When you walk through the glass doors of the RAM Shop at the Royal Alberta Museum, the first thing that hits you is how good everything looks. And I mean shockingly good.
Although gift shops usually feature the kind of tacky decor that you expect from a store specializing in fridge magnets and keychains, the considered design of the RAM Shop is a clear departure from the genre. With a rising ceiling and clean white finishes, the gift shop has the modern, spacious feel of a boutique furniture store. Coupled with the Technicolor display of the well-stocked shelves, you can’t help thinking that you have just stepped into a gift shop wonderland.
“It definitely does look a lot different than a lot of museum gift shops,” says Orissa Sabourin, museum shop coordinator at the Royal Alberta Museum. “The thing that really works here is that it all ties into Alberta [and] to the galleries. If you went into a store this big and there was no cohesion, it would just be overwhelming. But in here, because it all ties in, I think that’s what kind of sets us apart.”
The most prominent tie-in is the geometric shelving found throughout the RAM Shop, which is inspired by the large mosaic murals on the outside of the museum itself. The murals were created by Ernestine Tahedl for the Canada Post office that previously occupied the corner of 103A Avenue and 97th Street, and they were one of several pieces that made the move to the new museum.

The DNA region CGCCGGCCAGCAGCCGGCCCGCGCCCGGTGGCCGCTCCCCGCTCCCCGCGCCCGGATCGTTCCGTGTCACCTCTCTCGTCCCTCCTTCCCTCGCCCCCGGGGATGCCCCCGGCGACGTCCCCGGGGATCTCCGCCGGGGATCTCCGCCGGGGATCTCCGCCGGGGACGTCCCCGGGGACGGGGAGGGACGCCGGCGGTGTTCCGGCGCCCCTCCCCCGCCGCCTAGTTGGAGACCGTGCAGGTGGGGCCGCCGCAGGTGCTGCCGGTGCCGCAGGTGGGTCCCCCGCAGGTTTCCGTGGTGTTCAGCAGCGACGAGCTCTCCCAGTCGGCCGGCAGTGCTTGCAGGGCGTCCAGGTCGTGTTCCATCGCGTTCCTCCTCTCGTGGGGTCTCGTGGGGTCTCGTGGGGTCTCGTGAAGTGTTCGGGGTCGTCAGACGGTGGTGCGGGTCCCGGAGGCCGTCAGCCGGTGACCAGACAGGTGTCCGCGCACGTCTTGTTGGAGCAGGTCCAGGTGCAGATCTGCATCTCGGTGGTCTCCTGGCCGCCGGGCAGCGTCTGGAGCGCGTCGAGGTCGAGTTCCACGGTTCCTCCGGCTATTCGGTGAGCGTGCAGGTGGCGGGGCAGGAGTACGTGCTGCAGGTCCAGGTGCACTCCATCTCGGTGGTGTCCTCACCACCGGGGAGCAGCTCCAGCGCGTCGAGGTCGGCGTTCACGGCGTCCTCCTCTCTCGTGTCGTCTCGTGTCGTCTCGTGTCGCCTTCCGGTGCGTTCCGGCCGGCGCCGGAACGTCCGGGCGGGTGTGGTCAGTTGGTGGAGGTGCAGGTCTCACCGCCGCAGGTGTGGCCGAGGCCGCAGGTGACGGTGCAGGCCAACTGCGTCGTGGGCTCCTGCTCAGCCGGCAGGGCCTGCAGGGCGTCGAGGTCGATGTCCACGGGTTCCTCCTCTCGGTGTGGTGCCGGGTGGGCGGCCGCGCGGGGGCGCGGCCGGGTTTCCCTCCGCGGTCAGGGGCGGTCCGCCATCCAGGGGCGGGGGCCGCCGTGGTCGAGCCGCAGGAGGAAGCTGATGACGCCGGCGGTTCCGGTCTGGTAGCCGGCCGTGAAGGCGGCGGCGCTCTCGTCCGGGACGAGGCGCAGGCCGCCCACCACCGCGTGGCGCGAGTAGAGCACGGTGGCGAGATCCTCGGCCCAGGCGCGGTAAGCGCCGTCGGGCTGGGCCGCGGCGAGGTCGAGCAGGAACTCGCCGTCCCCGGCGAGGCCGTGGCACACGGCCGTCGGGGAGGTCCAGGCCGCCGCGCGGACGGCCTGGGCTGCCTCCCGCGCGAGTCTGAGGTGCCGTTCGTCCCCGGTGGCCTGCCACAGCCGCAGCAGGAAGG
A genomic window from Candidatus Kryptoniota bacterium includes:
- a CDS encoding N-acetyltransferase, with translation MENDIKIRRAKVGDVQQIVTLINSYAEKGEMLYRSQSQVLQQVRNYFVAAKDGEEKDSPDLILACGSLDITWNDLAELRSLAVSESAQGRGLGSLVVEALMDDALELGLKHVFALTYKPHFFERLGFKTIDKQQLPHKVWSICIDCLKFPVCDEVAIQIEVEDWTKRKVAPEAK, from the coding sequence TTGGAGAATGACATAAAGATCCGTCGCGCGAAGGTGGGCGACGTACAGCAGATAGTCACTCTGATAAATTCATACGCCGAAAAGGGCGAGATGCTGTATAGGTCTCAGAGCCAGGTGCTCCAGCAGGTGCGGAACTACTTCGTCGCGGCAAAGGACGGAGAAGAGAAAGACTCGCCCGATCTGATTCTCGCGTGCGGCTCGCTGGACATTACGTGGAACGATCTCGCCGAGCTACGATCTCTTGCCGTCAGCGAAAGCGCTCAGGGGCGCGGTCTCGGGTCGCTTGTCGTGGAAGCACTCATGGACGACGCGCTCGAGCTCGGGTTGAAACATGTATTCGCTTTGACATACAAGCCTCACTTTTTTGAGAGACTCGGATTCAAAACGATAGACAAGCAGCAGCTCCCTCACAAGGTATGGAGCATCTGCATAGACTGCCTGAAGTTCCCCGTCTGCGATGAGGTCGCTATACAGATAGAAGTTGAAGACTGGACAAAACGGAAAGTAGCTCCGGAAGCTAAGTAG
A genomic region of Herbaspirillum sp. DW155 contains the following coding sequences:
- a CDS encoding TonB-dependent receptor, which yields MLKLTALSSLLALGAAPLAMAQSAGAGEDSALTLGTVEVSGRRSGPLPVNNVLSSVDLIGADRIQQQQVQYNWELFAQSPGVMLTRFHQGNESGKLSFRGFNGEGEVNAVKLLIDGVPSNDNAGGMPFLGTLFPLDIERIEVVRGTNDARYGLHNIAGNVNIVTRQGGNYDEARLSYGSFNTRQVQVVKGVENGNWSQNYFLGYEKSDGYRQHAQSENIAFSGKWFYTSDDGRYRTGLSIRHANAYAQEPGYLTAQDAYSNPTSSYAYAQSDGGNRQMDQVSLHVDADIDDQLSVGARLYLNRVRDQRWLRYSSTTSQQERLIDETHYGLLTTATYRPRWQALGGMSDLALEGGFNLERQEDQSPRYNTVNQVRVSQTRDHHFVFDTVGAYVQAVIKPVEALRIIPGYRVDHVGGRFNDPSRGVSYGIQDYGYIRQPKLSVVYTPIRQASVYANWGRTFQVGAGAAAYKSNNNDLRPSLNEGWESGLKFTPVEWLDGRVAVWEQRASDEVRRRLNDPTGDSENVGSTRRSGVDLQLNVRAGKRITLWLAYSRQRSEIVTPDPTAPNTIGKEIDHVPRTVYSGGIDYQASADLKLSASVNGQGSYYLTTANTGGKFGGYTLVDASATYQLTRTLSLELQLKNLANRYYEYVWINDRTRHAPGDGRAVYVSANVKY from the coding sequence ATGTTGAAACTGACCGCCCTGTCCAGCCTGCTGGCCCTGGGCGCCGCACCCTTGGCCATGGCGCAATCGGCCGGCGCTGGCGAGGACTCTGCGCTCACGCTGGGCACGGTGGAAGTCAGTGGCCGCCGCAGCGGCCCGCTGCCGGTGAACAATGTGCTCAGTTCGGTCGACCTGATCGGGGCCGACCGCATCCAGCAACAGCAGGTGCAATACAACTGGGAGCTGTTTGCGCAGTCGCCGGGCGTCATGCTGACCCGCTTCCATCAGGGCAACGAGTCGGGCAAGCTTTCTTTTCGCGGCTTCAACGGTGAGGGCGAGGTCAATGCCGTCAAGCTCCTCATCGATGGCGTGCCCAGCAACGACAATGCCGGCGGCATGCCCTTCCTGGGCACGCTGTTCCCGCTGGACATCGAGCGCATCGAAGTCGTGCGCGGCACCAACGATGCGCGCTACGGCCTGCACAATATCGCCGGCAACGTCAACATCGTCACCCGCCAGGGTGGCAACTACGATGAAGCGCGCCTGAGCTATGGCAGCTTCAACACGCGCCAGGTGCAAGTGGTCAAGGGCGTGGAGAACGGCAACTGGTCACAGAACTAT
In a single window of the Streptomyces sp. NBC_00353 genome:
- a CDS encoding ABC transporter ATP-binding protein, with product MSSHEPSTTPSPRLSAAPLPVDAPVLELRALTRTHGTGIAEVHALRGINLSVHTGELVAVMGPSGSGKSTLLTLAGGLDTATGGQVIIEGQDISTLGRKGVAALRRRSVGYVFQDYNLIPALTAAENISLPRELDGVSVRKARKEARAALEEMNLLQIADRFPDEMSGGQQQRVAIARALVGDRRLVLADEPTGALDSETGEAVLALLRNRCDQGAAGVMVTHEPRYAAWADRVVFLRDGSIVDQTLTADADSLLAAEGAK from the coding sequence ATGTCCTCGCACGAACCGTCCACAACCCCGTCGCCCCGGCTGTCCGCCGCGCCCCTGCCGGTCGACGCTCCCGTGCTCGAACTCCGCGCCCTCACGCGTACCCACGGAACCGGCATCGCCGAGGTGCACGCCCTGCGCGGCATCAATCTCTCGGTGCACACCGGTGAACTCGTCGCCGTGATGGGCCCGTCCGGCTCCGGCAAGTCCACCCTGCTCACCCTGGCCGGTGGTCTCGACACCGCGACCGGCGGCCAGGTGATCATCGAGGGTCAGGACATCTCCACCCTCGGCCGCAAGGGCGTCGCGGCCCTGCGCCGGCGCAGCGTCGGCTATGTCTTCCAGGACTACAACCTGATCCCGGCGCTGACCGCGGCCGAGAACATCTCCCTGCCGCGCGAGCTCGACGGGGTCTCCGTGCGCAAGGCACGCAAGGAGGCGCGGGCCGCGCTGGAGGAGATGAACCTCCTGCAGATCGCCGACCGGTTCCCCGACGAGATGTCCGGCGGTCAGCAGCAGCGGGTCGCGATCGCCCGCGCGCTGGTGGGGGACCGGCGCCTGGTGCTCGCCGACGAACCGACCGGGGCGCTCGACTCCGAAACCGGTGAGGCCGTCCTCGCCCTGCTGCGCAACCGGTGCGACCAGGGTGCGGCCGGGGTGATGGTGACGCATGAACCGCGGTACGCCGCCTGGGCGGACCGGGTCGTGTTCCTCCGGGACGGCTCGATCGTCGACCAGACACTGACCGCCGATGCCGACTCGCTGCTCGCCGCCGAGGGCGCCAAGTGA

But when it comes to actually stocking those shelves, Sabourin says the top priority is supporting local and Indigenous creators, and keeping pace with the museum’s constantly changing feature exhibitions.
“Local people are making products that tie-in with Alberta, so it’s an easy relationship,” Sabourin says. ”It’s part of my job every year. I increase the number of local vendors, Indigenous vendors — that’s part of the fun part. But it also creates a big list of vendors and also is what makes the store so big. We have over 300 vendors and a lot of that is because we have so many local ones.”
One of Sabourin’s personal favourites is a set of Medalta Ware bowls made in Medicine Hat’s historic clay district, which was her very first purchase after the shop opened in 2018. Sitting not too far from the bowls is a cylindrical wooden bin filled to the top with geodes, agate slices, pyrite, fluorite and hematite. At a dollar apiece, the rocks are a crowd favourite.
“Over the opening days, hordes of people would all be elbowing each other to get here,” Sabourin says, motioning to the roughly four-foot tall tower of multicoloured rocks.
The RAM Shop also carries standard gift shop fare like toy cars, stuffed animals, puzzles and mugs, alongside a surprisingly large library of Indigenous titles, children’s stories and natural history books.
“There’s lots of kitsch in here,” Sabourin adds. “It’s just with other cool stuff, so you can’t tell.”
Ultimately, Sabourin hopes that the RAM Shop can be the exclamation point on a trip to the Royal Alberta Museum, as well as a place for visitors to debrief and reflect.
“We are kind of like the catch-all for the experience [visitors] have already had. We hear about their experience, make awesome conversation and we get to hear about their favourite parts,” Sabourin says. “The museum shop is often the first time visitors have talked to someone from the museum — because you’re wandering around the galleries independently, usually — so this is the first time someone’s been like, how’s it going? How was your day? What’s going on?
“We’re hearing from them and then just making sure that they leave with an excellent overall view of the museum.”
The RAM Shop can be visited during museum hours and accessed through its online store.